Virtuoso Life - September/October 2017 - 196
years working for Cunard. "The heritage,
the history, and all those sterling-silver
teapots" - the crew serves enough tea each
year to fill an Olympic-size swimming
pool - "recall a time when women wore ball
gowns and gentlemen knew how to fox-trot.
On this ship, they still do."
She's not kidding. The first night, passing
through the giant columns into the Grand
Lobby, I could swear we've stumbled upon
a warm-up event for the Royal Ascot. The
ship is unique in disallowing casual attire
after 6 pm, and let me just say that the crowd
cleans up really well. Even though the
evening's dress code is "informal" (we have
three formal nights, including a masquerade ball, ahead), the men sport suits and
ties, and the women sparkle in cocktail
dresses and heels. As Perl puts it, "It's a
great show of respect for fellow passengers
V I RT U O S O L I F E
at a time when fewer and fewer people make an effort in these classic ways."
You get that sense at dinner, certainly. Without screens to distract or places to be,
strangers fall back on near-forgotten pastimes, like asking meaningful questions and
actually listening to the responses. Tablemates are assigned for the entire week; we
luck out with Karen and Doris, lifelong friends from New York who lived together in
London "when we were young and poor," and who are returning "now that we're free
and happy," as Doris puts it. Next to them are Ulrich and his wife, Karin, retirees from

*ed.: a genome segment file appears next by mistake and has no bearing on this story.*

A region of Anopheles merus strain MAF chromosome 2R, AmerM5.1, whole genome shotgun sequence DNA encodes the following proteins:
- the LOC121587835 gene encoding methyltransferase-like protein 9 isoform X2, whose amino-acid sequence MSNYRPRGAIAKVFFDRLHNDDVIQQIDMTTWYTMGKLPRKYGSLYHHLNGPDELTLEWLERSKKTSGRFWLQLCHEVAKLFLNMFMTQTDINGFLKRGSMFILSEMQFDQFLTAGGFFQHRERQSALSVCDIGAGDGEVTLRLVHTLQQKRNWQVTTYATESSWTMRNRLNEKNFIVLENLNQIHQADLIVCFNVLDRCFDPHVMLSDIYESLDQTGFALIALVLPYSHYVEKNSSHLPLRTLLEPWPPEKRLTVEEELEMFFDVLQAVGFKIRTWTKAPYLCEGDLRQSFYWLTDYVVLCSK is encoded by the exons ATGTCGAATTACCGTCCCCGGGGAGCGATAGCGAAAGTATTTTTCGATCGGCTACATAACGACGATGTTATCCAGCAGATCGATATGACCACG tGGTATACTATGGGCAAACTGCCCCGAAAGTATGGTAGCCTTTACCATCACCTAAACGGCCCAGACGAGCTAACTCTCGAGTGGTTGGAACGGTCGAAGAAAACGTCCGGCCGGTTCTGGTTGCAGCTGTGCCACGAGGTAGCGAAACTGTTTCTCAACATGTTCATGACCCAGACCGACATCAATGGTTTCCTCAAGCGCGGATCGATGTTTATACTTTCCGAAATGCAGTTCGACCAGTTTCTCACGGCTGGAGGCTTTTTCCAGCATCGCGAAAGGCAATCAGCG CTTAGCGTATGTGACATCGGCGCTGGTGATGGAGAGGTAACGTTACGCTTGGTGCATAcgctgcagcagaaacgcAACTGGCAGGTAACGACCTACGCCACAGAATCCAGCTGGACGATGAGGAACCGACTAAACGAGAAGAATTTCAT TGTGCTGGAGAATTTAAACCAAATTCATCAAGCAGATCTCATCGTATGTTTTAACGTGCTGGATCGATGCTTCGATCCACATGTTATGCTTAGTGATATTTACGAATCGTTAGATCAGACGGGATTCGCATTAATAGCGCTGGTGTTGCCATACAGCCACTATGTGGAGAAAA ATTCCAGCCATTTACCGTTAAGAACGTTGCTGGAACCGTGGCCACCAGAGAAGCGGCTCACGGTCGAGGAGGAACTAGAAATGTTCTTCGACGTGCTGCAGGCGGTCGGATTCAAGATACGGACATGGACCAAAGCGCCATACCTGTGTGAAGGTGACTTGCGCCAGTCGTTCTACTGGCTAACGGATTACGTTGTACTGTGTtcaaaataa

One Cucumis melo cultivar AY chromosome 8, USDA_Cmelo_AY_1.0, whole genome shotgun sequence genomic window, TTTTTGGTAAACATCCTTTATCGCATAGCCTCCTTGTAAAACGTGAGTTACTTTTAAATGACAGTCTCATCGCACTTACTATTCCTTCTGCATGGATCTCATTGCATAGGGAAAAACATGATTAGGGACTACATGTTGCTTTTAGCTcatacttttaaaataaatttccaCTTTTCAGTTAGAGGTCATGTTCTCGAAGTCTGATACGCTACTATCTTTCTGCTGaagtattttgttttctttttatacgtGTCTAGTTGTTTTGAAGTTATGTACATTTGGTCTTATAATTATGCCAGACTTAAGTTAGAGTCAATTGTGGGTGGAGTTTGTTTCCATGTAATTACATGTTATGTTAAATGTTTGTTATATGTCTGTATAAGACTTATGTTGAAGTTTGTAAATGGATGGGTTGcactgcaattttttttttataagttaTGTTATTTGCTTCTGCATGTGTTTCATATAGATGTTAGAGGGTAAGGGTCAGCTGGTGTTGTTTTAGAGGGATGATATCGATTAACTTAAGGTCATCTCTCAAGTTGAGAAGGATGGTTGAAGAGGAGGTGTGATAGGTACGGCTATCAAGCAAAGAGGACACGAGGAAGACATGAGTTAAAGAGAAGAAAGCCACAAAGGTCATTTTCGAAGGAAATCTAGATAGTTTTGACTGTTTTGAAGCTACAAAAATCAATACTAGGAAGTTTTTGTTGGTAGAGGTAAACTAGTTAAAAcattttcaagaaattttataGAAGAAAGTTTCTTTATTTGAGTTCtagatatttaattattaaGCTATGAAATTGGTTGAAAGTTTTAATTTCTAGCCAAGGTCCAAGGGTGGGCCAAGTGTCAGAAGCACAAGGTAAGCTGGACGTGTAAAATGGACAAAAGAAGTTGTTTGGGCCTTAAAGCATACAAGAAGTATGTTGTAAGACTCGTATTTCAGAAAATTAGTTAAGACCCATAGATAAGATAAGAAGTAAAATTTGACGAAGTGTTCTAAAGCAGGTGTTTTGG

Cologne, who have come for "the wine, the dancing, and the million other things we'll
be too lazy to do."
I figure out what he means back in our Britannia Club Balcony Stateroom, an elegant
retreat with a glass-fronted terrace and art deco seating area. Each night, passengers
receive an activities list for the day ahead that's as dense as an old Manhattan phone directory. Across six columns of single-spaced text are 18 hours of fencing instruction, fitness
classes, rehearsals for a talent show, a photo scavenger hunt, watercolor painting, an improv
workshop with members of the Royal Academy of Dramatic Art, a bridge seminar, dance
tutorials, music trivia, an AA meeting, an LGBT gathering, a lecture by a New York Times
journalist, and another by hostage negotiator and humanitarian Terry Waite. This is just the
Before I can say, "Slow the ship down! I need more time!" I'm lulled by a gentle rocking
motion into a deep sleep.